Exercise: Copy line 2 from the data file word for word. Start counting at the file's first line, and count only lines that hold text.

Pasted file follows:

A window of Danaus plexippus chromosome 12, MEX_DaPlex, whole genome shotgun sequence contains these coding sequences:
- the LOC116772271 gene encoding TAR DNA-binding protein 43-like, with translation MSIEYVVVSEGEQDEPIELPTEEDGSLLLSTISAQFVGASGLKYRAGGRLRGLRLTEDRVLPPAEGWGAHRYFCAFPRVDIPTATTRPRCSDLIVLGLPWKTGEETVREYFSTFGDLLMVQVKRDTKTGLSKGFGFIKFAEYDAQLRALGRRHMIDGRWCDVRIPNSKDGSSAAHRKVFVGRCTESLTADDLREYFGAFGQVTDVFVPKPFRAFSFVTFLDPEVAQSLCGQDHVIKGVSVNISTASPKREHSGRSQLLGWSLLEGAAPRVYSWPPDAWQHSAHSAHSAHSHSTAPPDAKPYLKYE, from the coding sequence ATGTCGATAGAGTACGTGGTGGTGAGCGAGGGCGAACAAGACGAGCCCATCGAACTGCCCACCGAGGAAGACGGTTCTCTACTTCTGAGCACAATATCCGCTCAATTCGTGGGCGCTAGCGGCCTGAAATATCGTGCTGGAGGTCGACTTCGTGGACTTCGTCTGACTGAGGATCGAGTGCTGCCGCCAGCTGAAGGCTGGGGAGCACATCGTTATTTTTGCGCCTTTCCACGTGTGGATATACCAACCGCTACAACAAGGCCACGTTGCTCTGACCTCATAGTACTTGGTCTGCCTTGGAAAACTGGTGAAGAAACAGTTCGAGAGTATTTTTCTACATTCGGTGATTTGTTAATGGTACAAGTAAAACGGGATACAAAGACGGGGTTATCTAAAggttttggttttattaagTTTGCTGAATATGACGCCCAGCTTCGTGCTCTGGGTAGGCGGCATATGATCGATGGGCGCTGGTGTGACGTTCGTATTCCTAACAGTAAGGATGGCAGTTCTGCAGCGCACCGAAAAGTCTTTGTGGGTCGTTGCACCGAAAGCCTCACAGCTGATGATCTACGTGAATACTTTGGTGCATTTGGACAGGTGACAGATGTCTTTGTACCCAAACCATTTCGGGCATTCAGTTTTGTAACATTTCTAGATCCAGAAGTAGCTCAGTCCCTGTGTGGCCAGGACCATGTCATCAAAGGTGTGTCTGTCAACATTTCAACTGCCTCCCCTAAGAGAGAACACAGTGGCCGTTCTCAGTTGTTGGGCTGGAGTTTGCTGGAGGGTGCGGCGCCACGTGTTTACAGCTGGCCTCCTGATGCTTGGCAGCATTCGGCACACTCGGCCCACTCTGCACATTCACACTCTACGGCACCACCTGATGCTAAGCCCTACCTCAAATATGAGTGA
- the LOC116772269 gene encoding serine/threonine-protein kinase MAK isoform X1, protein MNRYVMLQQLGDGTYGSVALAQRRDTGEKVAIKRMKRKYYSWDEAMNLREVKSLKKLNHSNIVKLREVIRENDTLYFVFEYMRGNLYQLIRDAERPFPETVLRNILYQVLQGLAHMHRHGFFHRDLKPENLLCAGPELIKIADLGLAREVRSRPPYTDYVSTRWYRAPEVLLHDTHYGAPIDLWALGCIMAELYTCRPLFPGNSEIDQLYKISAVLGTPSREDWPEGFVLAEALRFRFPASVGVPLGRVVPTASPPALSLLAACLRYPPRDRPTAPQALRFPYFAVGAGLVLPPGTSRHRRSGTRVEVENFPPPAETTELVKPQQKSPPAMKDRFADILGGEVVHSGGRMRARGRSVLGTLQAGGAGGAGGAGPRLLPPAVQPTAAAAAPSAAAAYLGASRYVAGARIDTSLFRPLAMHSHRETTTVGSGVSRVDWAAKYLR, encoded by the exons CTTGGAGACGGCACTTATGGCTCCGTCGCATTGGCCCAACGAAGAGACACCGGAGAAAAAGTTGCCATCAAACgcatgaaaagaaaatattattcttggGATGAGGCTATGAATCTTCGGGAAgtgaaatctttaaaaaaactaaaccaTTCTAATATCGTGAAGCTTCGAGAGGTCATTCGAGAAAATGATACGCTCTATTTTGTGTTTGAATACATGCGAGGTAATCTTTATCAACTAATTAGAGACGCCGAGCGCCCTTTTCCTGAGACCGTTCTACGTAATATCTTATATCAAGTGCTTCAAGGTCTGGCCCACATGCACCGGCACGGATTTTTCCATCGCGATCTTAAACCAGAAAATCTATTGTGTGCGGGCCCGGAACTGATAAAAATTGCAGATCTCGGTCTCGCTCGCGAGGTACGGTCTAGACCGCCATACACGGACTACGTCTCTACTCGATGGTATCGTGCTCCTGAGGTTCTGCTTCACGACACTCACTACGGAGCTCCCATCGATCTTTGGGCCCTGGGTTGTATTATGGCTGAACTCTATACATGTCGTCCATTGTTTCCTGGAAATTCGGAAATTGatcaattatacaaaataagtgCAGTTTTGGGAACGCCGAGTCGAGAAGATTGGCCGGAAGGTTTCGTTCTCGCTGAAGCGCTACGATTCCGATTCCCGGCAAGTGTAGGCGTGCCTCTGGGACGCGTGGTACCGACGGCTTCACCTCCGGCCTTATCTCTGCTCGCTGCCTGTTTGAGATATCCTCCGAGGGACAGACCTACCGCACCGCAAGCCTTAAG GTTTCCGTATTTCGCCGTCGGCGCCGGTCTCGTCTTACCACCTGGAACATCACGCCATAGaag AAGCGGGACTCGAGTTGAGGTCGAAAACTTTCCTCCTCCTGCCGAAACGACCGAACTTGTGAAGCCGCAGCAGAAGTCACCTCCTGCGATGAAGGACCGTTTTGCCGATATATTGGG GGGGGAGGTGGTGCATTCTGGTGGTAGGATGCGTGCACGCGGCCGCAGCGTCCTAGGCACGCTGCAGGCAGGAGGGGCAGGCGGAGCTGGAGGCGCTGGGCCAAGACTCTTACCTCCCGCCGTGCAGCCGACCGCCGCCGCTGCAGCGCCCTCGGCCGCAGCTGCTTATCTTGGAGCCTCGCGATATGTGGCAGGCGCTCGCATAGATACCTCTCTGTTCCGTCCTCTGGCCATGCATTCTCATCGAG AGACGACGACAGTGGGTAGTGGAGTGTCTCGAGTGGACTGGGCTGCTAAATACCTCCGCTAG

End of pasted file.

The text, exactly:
- the LOC116772271 gene encoding TAR DNA-binding protein 43-like, with translation MSIEYVVVSEGEQDEPIELPTEEDGSLLLSTISAQFVGASGLKYRAGGRLRGLRLTEDRVLPPAEGWGAHRYFCAFPRVDIPTATTRPRCSDLIVLGLPWKTGEETVREYFSTFGDLLMVQVKRDTKTGLSKGFGFIKFAEYDAQLRALGRRHMIDGRWCDVRIPNSKDGSSAAHRKVFVGRCTESLTADDLREYFGAFGQVTDVFVPKPFRAFSFVTFLDPEVAQSLCGQDHVIKGVSVNISTASPKREHSGRSQLLGWSLLEGAAPRVYSWPPDAWQHSAHSAHSAHSHSTAPPDAKPYLKYE, from the coding sequence ATGTCGATAGAGTACGTGGTGGTGAGCGAGGGCGAACAAGACGAGCCCATCGAACTGCCCACCGAGGAAGACGGTTCTCTACTTCTGAGCACAATATCCGCTCAATTCGTGGGCGCTAGCGGCCTGAAATATCGTGCTGGAGGTCGACTTCGTGGACTTCGTCTGACTGAGGATCGAGTGCTGCCGCCAGCTGAAGGCTGGGGAGCACATCGTTATTTTTGCGCCTTTCCACGTGTGGATATACCAACCGCTACAACAAGGCCACGTTGCTCTGACCTCATAGTACTTGGTCTGCCTTGGAAAACTGGTGAAGAAACAGTTCGAGAGTATTTTTCTACATTCGGTGATTTGTTAATGGTACAAGTAAAACGGGATACAAAGACGGGGTTATCTAAAggttttggttttattaagTTTGCTGAATATGACGCCCAGCTTCGTGCTCTGGGTAGGCGGCATATGATCGATGGGCGCTGGTGTGACGTTCGTATTCCTAACAGTAAGGATGGCAGTTCTGCAGCGCACCGAAAAGTCTTTGTGGGTCGTTGCACCGAAAGCCTCACAGCTGATGATCTACGTGAATACTTTGGTGCATTTGGACAGGTGACAGATGTCTTTGTACCCAAACCATTTCGGGCATTCAGTTTTGTAACATTTCTAGATCCAGAAGTAGCTCAGTCCCTGTGTGGCCAGGACCATGTCATCAAAGGTGTGTCTGTCAACATTTCAACTGCCTCCCCTAAGAGAGAACACAGTGGCCGTTCTCAGTTGTTGGGCTGGAGTTTGCTGGAGGGTGCGGCGCCACGTGTTTACAGCTGGCCTCCTGATGCTTGGCAGCATTCGGCACACTCGGCCCACTCTGCACATTCACACTCTACGGCACCACCTGATGCTAAGCCCTACCTCAAATATGAGTGA